Air. A. A. WRIGHT.
Before the meeting of the congress of the Chambers of Commerce which was held recently in the city of Montreal the matter of trade with the AVest India Islands came up before our board of trade and a delegation was appointed, of which I was one to go to Alon-treal to meet the representatives of the AVest India Islands, particularly those from the island of Trinidad and see if we could not arrange to send them goods from our own section of the country. AVe had an interview with them and ascertained the tilings which we thought we could ship to the AVest Indies. Among other things we thought we could ship cheese, which we produce in large quantities, butter, flour and what they call bread. Perhaps I might inform the House that what they call bread is what we call shanty biscuit or sea biscuit, the flour to manufacture which we could supply. AVe could also send them pot barley which they use in very considerable quantities, boots and shoes and that kind of thing. AVe found among the other things that they required different grades of flour-low grade and high grade. It is sometimes very important that we should know where we can send our low grade flour which is not very easily sold sometimes. AVe can always sell the finest grade of flour, but sometimes, if we have a grade which is not very good, to get a market for that is desirable and important. After the representatives of the AVest India1 Islands had gone away we had considerable correspondence with them. I conducted the correspondence myself. I think the time is not far distant when we shall undertake to ship goods from our section of the country to the AVest Indies. But, our people have always urged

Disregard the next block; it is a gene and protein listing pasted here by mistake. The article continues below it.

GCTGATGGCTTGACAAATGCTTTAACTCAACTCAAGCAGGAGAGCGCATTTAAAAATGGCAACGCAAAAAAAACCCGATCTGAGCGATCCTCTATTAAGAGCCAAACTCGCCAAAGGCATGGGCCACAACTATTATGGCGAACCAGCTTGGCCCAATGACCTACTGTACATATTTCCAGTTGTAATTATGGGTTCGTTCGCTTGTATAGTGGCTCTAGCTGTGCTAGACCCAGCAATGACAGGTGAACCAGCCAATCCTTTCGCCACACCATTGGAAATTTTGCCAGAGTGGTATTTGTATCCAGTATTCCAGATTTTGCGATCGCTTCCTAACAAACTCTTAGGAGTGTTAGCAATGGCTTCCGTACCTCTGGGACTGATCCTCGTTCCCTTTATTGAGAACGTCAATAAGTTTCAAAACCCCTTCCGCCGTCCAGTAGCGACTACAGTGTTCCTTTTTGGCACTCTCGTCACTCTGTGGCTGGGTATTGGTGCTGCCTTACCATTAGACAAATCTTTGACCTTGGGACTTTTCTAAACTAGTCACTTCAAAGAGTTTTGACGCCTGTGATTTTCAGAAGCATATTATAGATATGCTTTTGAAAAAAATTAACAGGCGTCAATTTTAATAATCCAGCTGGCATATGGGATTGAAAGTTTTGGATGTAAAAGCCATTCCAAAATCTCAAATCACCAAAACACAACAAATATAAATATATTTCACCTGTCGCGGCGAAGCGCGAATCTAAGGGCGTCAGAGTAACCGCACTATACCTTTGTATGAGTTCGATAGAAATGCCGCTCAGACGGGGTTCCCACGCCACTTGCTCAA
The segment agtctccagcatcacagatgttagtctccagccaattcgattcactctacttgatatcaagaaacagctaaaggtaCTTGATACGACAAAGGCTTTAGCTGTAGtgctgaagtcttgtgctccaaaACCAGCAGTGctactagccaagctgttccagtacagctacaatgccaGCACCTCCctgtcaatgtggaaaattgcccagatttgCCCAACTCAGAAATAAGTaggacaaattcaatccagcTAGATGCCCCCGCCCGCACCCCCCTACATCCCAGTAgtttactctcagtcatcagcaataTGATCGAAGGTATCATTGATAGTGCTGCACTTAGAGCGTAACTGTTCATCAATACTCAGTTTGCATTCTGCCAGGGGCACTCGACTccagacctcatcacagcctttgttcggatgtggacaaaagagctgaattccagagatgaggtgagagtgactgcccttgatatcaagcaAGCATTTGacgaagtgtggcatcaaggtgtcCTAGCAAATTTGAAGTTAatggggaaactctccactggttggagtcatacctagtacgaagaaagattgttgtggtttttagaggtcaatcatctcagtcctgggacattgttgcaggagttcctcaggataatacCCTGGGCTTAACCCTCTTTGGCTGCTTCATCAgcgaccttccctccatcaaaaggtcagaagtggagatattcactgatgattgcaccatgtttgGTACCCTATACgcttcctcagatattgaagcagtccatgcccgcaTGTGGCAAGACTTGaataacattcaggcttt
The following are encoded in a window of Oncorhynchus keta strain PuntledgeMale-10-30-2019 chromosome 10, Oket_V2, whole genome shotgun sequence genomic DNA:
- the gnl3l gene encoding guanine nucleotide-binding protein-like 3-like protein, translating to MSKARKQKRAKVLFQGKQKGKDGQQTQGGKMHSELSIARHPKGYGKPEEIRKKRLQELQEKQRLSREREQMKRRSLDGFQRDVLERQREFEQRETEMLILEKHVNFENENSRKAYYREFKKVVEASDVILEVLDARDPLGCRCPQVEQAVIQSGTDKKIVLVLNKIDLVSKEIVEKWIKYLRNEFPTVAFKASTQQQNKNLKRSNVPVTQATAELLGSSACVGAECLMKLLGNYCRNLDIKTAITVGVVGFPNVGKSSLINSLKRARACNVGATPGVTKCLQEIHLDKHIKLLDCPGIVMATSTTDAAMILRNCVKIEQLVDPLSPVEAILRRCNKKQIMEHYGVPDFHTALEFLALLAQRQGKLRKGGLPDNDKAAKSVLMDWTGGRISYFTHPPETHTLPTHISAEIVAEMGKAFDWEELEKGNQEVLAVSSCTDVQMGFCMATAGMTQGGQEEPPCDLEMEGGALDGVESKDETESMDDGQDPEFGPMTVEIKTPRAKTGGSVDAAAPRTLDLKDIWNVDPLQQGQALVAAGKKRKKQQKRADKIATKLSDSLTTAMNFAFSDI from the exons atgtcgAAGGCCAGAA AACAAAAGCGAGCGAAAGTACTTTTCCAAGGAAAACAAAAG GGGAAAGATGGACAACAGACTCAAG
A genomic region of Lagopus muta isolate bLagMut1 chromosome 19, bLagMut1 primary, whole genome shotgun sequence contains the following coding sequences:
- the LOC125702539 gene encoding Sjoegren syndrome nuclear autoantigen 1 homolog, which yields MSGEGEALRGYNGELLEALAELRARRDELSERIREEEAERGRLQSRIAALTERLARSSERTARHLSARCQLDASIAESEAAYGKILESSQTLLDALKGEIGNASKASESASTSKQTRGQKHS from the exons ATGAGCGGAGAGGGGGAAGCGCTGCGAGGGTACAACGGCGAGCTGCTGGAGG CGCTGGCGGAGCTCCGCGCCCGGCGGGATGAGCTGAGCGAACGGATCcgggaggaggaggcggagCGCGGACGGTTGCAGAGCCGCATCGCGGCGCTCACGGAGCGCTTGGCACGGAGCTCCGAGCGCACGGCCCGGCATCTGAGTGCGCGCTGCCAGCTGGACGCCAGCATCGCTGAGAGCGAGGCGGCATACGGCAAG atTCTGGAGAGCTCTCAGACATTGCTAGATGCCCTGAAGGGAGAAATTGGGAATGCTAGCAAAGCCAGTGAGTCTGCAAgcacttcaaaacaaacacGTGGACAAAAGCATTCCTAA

upon me that they did not like to go to the trouble of sending goods all the way to Halifax and shipping them from there. They thought there should be a service from Montreal so that they could undertake the shipment from there. I would like to draw the attention of my bon. friend the Minister of Finance to this fact too : There has been a great deal of difficulty in having our beet sugar factories maintained in western Ontario, and in fact in any part of the Dominion of Canada because they could not get a sufficient supply of beets to run these factories long enough to make it pay. My hon. friend from East Kent (Mr. Gordon) who is interested in a beet root sugar factory at Wallaceburg undertook to solve that difficulty. When the supply of beets became exhausted he brought in raw sugar from the West India Islands and has been using that instead of the beets and making a complete success of it. If we could get a supply of raw sugar from the West Indies and in this way secure facilities for sending our own goods back in the same vessels, I think it would be an advantage and I do not see why it could not be carried out. I wish to direct the hon. minister's attention to the fact, and when this question comes up for discussion again I may have something further to say upon it. If there is anything I can do which will assist my hon. friend from Montreal (Mr. Ames) I shall be glad to do it.